Synopsis by Hal Erickson
Made for cable TV, Against the Wall represents filmmaker John Frankenheimer's return to the small screen. This in-your-face reenactment of the 1971 Attica prison riots is jam-packed with political and sociological implications. Refreshingly, none of the participants -- the prisoners, the guards, the high-profile mediators, the New York powers-that-be-are rendered in strictly good-guy or bad-guy terms by screenwriter Ron Hutchinson. Anyone old enough to have witnessed the original live TV coverage of the riot, however, will be able to discern who was truly responsible for its tragic outcome. While the 1971 TV-movie Attica was told from a journalist's point of view, Against the Wall is filtered through the eyes of idealist young prison guard Kyle MacLachlan. Director Frankenheimer (who in 1962 helmed the vastly different prison picture Birdman of Alcatraz)stage-manages the proceedings with his usual aplomb, though he uncharacteristically leans towards B-flick melodrama in some scenes.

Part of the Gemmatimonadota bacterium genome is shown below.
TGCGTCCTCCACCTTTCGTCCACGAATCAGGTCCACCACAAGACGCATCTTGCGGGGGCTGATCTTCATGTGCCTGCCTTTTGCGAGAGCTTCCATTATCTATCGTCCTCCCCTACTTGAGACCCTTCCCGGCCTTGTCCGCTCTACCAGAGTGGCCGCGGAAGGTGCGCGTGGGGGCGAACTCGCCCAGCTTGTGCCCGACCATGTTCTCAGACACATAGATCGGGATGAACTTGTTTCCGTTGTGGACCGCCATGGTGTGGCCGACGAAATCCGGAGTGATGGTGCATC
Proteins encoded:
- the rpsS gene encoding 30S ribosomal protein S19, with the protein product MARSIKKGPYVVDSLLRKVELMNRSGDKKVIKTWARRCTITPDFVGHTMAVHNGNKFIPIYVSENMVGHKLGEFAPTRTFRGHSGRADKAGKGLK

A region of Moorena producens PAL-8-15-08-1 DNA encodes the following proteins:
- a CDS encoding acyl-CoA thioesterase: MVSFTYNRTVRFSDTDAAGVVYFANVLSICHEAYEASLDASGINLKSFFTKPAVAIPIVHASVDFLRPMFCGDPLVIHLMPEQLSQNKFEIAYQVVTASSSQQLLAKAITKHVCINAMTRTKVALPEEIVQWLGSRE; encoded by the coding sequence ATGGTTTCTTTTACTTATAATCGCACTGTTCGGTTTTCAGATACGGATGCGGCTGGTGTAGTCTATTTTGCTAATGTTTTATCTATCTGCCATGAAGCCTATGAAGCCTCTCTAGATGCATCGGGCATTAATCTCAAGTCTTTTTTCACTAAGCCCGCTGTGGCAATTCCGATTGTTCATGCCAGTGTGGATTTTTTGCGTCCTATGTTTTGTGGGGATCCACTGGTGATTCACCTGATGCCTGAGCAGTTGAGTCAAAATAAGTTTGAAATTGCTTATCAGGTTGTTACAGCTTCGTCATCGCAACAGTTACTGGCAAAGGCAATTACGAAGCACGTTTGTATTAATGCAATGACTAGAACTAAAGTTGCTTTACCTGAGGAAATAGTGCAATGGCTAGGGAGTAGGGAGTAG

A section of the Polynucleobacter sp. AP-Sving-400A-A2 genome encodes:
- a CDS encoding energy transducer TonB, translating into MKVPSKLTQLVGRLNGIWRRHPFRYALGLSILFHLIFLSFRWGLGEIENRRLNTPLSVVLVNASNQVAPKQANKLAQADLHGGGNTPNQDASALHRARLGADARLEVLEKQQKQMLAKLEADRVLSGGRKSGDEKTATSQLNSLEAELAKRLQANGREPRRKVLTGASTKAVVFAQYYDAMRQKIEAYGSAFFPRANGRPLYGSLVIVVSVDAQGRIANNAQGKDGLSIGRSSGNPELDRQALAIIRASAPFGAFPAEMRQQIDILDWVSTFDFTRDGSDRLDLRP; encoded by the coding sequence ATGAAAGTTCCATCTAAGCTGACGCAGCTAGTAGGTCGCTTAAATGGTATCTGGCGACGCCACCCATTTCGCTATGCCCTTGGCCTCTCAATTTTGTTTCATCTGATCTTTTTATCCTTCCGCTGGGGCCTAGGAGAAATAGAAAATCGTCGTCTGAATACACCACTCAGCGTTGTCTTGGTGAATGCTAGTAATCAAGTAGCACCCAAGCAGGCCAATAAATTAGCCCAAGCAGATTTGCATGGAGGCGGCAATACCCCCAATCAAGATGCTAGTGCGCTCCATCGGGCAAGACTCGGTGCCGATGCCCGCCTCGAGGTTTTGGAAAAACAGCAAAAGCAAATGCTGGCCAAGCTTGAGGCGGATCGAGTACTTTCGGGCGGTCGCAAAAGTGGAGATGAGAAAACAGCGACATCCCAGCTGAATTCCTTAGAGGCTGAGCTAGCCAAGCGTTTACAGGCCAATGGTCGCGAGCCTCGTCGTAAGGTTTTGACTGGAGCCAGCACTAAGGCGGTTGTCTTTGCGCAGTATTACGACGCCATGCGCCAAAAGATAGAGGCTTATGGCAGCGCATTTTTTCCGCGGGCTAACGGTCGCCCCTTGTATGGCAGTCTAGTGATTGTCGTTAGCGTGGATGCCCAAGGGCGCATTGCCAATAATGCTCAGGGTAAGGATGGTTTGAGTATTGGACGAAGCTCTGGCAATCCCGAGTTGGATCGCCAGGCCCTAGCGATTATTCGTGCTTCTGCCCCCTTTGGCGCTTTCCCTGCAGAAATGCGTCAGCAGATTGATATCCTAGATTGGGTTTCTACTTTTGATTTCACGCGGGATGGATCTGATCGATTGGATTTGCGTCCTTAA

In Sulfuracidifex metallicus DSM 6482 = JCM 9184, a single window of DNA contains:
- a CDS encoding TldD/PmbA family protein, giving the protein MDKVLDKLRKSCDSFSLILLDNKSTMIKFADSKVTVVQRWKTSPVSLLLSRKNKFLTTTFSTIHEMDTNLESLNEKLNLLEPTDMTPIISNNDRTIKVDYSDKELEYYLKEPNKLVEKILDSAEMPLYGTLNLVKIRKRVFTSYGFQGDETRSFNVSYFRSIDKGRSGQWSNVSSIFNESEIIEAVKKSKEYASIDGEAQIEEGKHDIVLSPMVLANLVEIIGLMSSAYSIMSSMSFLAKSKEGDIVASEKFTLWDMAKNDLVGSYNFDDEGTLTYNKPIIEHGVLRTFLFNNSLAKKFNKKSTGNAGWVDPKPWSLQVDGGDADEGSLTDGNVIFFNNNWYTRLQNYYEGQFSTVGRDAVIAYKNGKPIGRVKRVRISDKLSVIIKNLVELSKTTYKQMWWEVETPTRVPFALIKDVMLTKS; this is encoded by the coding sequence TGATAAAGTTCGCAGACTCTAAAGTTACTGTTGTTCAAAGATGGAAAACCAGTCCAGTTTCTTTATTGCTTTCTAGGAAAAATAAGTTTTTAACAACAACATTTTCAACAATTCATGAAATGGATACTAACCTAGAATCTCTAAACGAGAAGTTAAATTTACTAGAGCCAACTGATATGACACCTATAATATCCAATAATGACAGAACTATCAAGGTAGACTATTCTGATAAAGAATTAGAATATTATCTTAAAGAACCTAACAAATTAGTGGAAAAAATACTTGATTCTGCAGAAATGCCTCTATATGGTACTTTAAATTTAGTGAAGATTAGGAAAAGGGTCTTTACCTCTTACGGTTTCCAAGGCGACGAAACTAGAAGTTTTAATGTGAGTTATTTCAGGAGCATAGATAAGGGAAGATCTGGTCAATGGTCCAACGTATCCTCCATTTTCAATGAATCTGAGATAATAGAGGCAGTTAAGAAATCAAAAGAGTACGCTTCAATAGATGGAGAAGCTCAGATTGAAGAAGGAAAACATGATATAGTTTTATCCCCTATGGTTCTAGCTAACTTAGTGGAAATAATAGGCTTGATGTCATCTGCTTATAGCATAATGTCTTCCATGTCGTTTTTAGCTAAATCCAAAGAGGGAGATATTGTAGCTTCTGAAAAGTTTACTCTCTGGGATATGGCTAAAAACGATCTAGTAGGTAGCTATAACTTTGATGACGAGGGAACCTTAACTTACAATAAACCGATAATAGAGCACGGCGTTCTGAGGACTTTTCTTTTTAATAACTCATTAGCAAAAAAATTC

prison-riot, hostage, injustice, mediator, prison-guard, violence